Want a genuine pharmacy? Look out for Green Cross
By DR Louis Machogu
Somewhere in our make-up, there is a thread not too impressed with laws. If our friend’s mother runs a village pharmacy, licensing it is something we may agree is excessively onerous.
We may find ourselves hostile to the Pharmacy and Poisons Board (PPB) and see our Mama Duka as persecuted and interfered with in her noble mission of serving us.
Except for the small fact that our Mama’s store is filled with lethal drugs. Give us the wrong dose and our child may sustain kidney damage that never even shows until the day she dies at the age of 32, paying the price for medicines sold by a quack.
According to the 2013 Kenya Household Health Expenditure Survey, one in 10 Kenyans would rather consult a pharmacist than go to hospital, and almost a third buy medication over the counter without a prescription.
Combining some medicine can be deadly. Statins, for instance, are common drugs prescribed to lower cholesterol and reduce chances of strokes and heart attacks. On their own, these drugs are safe. But combine some of them with the antibiotic Erythromycin, which is used commonly to treat chest infections, and the result can be permanent liver damage. Are we confident Mama Duka knows that, and all about safe medication?
By contrast, pharmacists are doctors, which acts as a protection against misdiagnosis and incorrect prescriptions. If you have typhoid, but think it is malaria, and get an anti-malarial, you won’t get better — and you may die.
Qualified pharmacists know what medications look like and can spot fake drugs. According to WHO, 274 Africans die every day as a result of fake medicines.
An estimated 30 per cent of medicines sold in Kenya are fake. Critically, many medicines for chronic diseases such as diabetes and hypertension are dispensed without the active ingredients, making the patient’s condition worse.
Moreover, Mama Duka can get those counterfeit medicines much more cheaply than the genuine drugs. If we all understood the risk she was taking with our children’s lives, we might be a lot more offended by an unregistered pharmacy and supportive of the PPB in its task of eradicating illicit chemists.
Indeed, since 2016, the board, together with the police, have been carrying out a countrywide crackdown on unlicensed drug outlets. By 2018, 994 illegal outlets had been closed down, with Nairobi topping the list with 105 closed. Last year, 110 pharmacies were closed down in Nyeri, Murang’a, Kiambu, Kirinyaga, Nyandarua and Embu, 71 in Mombasa and 80 in Nairobi.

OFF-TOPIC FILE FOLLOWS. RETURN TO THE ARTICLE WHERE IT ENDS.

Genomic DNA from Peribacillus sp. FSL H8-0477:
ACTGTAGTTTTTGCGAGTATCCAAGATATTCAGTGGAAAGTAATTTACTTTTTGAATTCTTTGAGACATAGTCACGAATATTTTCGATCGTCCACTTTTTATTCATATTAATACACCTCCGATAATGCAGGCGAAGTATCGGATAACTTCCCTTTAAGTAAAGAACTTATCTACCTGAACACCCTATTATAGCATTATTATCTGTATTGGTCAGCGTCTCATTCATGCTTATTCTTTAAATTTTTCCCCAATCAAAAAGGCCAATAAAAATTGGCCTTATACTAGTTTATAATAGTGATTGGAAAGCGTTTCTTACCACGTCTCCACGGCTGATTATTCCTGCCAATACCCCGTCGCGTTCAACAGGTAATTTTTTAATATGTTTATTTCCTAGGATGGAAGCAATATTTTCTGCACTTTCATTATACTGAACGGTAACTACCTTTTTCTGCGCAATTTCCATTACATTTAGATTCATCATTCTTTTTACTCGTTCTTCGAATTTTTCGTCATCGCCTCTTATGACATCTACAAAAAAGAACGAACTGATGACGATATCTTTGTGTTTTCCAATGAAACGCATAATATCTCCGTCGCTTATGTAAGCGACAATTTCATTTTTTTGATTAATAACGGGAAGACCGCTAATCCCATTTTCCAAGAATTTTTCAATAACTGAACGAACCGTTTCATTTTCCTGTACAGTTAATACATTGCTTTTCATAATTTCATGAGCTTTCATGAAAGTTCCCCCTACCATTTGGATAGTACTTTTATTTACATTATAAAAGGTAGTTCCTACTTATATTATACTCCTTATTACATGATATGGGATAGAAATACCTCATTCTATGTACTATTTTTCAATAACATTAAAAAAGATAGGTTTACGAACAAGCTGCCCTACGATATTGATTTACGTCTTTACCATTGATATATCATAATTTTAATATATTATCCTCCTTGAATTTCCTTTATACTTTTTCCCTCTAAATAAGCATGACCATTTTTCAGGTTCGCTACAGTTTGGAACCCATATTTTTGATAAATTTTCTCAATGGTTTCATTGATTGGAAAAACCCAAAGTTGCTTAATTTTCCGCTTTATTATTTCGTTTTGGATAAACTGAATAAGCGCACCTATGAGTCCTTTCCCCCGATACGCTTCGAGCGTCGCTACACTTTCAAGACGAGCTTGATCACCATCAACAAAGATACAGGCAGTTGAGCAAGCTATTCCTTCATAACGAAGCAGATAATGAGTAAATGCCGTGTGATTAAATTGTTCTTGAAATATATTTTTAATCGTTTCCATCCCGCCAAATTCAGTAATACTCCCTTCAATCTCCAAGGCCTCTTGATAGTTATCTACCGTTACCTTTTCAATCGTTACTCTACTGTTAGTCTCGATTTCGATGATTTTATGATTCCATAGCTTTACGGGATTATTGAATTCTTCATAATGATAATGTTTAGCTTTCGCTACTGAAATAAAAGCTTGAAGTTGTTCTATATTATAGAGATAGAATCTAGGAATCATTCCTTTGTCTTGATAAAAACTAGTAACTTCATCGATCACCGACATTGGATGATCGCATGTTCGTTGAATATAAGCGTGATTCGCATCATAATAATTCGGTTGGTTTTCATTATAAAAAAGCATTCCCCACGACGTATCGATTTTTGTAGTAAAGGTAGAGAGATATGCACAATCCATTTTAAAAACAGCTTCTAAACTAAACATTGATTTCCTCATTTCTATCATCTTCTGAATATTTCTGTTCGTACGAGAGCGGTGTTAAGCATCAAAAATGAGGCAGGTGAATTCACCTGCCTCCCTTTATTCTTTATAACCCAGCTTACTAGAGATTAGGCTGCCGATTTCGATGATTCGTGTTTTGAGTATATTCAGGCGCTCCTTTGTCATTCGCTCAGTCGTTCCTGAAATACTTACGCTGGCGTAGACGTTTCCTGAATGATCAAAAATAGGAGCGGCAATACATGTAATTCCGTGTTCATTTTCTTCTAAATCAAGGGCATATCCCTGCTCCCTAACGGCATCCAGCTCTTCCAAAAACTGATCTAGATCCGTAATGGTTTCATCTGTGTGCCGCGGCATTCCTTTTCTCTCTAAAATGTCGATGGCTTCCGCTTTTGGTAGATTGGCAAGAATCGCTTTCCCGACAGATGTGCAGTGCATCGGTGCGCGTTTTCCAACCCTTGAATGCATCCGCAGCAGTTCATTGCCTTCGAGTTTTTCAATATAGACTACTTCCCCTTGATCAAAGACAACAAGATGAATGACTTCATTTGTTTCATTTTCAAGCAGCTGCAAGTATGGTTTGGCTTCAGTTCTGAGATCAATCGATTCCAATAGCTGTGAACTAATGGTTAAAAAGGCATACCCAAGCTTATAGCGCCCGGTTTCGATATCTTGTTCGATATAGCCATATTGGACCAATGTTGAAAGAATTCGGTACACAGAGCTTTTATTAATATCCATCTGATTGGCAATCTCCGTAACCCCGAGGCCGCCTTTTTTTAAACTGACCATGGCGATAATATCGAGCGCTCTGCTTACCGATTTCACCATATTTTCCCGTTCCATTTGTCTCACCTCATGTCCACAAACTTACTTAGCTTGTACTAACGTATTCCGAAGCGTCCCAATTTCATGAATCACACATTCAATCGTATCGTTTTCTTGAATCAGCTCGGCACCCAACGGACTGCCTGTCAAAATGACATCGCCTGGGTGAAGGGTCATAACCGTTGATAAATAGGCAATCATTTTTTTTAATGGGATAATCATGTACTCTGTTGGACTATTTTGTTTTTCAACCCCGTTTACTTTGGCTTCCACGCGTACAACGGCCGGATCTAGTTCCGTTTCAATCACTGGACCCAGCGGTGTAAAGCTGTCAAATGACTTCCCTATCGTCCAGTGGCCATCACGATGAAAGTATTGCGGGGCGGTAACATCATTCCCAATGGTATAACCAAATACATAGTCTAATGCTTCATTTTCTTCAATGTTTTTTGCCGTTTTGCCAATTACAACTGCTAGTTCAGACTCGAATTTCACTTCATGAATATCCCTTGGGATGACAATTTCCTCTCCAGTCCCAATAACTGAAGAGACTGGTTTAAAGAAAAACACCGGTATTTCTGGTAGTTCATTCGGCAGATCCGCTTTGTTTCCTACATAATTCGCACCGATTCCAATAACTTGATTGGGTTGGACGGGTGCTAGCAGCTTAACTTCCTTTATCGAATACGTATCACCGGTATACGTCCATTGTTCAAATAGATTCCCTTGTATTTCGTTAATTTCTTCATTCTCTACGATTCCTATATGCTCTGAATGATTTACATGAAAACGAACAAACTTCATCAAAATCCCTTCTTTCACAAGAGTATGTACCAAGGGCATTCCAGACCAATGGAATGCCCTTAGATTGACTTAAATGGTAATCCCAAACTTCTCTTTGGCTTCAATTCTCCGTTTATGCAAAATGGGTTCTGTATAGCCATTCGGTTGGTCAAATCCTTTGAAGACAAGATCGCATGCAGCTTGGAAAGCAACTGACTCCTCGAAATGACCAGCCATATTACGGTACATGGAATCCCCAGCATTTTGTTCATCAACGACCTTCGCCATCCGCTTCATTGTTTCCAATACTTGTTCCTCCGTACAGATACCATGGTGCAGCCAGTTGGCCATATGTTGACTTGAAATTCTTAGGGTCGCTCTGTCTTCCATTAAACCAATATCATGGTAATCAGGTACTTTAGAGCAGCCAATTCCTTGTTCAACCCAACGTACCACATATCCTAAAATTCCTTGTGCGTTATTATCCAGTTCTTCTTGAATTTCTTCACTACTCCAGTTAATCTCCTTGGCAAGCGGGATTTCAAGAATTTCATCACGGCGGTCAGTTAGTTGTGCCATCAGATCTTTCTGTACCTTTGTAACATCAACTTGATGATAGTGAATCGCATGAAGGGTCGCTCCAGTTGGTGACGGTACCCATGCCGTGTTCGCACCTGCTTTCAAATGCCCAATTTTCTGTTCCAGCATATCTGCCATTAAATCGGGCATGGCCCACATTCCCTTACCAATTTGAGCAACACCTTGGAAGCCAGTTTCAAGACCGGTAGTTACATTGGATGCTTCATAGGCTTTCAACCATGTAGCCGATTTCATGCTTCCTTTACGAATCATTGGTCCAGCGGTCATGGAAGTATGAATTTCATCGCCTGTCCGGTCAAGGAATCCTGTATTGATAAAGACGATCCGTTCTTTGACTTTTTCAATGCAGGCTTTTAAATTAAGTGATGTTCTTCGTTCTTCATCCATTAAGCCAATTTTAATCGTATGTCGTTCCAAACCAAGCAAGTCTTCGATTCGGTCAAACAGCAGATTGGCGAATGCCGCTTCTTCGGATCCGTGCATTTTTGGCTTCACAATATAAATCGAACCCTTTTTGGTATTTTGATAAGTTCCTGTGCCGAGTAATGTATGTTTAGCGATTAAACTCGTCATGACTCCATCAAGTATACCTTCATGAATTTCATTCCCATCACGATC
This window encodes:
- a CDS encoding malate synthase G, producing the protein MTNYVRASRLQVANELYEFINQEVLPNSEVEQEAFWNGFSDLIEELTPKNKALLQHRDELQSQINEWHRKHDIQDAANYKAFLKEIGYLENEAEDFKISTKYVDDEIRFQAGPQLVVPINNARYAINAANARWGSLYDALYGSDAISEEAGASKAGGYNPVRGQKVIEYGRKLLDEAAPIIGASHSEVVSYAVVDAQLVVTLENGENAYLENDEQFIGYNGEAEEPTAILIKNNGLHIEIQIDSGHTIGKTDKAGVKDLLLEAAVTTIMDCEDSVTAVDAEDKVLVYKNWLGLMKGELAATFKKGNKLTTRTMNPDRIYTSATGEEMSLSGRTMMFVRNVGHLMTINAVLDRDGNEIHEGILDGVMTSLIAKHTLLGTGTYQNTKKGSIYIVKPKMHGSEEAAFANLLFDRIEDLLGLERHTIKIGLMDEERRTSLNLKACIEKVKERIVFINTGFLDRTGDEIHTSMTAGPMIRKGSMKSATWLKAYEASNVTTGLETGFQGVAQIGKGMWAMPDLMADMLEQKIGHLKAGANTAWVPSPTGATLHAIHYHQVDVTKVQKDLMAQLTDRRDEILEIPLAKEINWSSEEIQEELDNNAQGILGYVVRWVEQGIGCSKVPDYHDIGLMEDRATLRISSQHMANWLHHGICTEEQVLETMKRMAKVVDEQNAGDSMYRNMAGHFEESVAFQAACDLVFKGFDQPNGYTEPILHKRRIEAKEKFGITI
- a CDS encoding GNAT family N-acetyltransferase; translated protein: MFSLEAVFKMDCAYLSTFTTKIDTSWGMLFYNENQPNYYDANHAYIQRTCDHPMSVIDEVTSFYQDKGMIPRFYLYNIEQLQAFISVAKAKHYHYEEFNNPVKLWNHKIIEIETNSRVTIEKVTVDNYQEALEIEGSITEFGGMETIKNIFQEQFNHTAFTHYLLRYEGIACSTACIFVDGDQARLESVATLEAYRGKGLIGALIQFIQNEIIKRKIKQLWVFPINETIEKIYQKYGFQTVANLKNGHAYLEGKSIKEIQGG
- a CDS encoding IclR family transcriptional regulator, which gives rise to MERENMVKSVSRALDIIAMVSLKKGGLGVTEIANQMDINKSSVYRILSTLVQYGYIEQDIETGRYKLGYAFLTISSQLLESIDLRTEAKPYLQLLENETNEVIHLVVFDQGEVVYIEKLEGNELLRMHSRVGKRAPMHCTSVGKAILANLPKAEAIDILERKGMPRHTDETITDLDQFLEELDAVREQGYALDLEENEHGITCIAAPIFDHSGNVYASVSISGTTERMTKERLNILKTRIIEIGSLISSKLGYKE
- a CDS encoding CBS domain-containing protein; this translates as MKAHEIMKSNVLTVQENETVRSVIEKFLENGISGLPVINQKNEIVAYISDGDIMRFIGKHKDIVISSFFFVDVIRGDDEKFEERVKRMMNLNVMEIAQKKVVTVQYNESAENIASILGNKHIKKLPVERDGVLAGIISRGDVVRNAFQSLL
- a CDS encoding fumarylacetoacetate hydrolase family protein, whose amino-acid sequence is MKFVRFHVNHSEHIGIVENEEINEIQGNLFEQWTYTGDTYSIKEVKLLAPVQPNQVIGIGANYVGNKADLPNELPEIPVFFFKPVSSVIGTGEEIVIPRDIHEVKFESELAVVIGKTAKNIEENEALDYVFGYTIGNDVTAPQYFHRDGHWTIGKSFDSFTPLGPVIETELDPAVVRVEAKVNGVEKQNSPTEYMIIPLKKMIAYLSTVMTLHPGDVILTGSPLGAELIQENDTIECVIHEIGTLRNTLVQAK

But getting rid of the quacks has become a contest — for every two illegal outlets that are shut down, four surface.
The introduction of the PPB’s health safety code, 21031, that lists the registration details of legitimate pharmacists and their location has been a game-changer in weeding out illegal chemists.
However, with only 5,840 pharmacies registered of an estimated 15,000 outlets, distinguishing legitimate pharmacies is still a challenge for consumers, which is why we have launched the Green Cross symbol and signage as the mark of qualified pharmacists.
The Green Cross has been used as a symbol of professional medical dispensaries globally. It’s our belief that even as the PPB works to close down illegal pharmacies, such signposting can assist consumers distinguish between professionals and quacks.
Indeed, the Green Cross can serve to encourage investment in legitimate pharmacies, drawing unemployed pharmacists, instead of allowing quacks to dispense potentially dangerous medicines.
Legitimate pharmacists can display the Green Cross as a guarantee that they have a license, proper premise conditions, the required medical equipment, lock-and-key storage facilities for expired/restricted drugs, a semi-private patient counseling area and qualified pharmacists and staff.
The public needs the critical information that can prevent them killing their own kin with illegal drugs from illegal pharmacies.
— The writer is the President of the Pharmaceutical Society of Kenya